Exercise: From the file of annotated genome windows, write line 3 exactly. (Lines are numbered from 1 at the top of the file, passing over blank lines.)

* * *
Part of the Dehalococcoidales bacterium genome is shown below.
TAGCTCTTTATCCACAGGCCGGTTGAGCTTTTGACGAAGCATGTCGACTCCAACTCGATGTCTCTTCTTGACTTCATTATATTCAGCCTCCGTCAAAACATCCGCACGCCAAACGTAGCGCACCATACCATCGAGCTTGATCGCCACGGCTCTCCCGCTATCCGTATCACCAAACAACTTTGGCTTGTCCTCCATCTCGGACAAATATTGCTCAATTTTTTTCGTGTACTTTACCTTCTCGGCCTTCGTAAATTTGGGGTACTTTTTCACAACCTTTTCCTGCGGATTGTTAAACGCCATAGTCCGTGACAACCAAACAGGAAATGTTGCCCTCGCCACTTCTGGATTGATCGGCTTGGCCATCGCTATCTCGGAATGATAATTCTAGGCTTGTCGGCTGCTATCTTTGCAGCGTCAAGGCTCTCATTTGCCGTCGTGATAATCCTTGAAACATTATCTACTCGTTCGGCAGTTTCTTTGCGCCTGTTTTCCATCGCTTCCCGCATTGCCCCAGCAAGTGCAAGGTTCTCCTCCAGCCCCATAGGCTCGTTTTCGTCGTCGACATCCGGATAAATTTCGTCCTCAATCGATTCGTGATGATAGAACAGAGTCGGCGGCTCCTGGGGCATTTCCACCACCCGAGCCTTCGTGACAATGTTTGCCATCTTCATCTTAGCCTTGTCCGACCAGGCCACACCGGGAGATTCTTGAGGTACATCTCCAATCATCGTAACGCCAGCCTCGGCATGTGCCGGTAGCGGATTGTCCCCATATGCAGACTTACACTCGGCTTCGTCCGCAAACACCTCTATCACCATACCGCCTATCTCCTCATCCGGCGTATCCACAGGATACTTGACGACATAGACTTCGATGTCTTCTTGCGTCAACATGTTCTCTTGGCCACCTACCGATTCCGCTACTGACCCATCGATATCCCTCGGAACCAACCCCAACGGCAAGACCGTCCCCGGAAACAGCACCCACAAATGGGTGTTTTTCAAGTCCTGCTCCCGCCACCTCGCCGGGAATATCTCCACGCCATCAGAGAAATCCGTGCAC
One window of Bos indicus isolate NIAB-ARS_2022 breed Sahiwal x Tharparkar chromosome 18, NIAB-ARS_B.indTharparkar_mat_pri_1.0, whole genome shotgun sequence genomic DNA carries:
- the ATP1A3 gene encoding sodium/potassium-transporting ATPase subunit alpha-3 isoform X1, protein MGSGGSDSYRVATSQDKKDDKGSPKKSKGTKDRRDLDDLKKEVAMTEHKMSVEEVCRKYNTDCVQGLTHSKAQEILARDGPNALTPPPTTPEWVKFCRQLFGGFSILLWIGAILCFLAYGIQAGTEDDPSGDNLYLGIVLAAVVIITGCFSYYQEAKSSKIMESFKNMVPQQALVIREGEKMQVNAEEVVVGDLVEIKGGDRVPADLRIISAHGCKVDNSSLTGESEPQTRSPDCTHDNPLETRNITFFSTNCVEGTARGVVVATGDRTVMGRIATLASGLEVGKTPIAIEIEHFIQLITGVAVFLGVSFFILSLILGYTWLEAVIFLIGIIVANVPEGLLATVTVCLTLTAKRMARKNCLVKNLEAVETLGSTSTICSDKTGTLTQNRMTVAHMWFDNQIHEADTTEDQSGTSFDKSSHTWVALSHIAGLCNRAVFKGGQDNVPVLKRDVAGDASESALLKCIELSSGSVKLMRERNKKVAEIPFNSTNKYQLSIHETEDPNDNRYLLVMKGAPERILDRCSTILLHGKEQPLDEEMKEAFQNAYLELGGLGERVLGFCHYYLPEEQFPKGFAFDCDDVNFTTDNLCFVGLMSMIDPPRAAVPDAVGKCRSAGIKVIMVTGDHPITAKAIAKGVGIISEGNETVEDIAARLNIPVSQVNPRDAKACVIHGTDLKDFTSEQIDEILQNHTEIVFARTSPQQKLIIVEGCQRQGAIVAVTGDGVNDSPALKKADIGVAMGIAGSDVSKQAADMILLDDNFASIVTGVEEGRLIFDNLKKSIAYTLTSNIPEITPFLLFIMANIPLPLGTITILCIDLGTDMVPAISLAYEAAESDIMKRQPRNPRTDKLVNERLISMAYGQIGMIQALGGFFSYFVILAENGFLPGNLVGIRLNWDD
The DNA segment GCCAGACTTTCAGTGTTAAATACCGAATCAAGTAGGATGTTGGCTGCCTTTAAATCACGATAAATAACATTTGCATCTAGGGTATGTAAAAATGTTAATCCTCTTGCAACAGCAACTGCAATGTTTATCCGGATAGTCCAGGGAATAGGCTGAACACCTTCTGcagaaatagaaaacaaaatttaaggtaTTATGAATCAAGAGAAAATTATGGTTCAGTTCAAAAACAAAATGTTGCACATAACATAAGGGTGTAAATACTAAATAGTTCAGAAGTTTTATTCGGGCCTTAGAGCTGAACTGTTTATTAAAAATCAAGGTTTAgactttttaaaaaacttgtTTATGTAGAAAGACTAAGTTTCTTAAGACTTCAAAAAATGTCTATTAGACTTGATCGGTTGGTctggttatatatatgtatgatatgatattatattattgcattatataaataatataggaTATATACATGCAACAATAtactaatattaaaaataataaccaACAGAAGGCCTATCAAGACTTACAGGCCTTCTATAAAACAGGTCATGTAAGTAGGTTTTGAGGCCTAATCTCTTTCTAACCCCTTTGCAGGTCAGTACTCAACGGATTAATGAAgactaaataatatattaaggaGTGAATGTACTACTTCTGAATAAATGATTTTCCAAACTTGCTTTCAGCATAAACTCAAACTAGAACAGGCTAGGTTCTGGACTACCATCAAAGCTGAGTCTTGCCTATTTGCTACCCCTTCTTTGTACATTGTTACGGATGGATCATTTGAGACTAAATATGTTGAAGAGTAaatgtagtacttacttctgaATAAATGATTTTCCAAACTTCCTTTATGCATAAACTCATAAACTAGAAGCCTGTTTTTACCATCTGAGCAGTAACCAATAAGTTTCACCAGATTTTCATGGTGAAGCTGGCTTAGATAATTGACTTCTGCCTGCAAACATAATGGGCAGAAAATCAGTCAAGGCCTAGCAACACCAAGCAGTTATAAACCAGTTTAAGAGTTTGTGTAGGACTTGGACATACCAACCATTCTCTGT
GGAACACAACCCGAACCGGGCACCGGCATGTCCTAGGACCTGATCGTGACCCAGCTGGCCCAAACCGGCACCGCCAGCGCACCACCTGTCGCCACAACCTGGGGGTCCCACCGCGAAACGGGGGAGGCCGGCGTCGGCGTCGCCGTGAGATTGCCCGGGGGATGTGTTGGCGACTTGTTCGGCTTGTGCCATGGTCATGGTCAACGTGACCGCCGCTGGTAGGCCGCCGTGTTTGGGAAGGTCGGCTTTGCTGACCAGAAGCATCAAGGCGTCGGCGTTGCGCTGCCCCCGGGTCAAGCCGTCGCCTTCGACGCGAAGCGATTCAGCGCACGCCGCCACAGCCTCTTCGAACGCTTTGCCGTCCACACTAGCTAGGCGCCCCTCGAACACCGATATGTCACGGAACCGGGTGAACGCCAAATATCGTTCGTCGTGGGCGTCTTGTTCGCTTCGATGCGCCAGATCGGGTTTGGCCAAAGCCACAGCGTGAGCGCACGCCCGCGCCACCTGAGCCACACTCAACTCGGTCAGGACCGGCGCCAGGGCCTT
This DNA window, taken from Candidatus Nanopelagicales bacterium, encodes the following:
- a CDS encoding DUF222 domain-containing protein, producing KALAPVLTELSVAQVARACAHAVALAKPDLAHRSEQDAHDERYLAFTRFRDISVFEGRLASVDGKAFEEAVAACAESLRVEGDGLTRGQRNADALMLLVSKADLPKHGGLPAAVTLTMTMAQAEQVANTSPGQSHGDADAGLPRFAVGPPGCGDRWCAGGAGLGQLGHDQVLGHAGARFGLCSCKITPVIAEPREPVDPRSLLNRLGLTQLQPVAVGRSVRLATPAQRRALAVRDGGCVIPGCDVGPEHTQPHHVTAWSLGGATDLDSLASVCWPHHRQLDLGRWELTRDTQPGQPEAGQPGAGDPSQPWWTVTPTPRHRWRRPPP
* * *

One window of Bos indicus isolate NIAB-ARS_2022 breed Sahiwal x Tharparkar chromosome 18, NIAB-ARS_B.indTharparkar_mat_pri_1.0, whole genome shotgun sequence genomic DNA carries: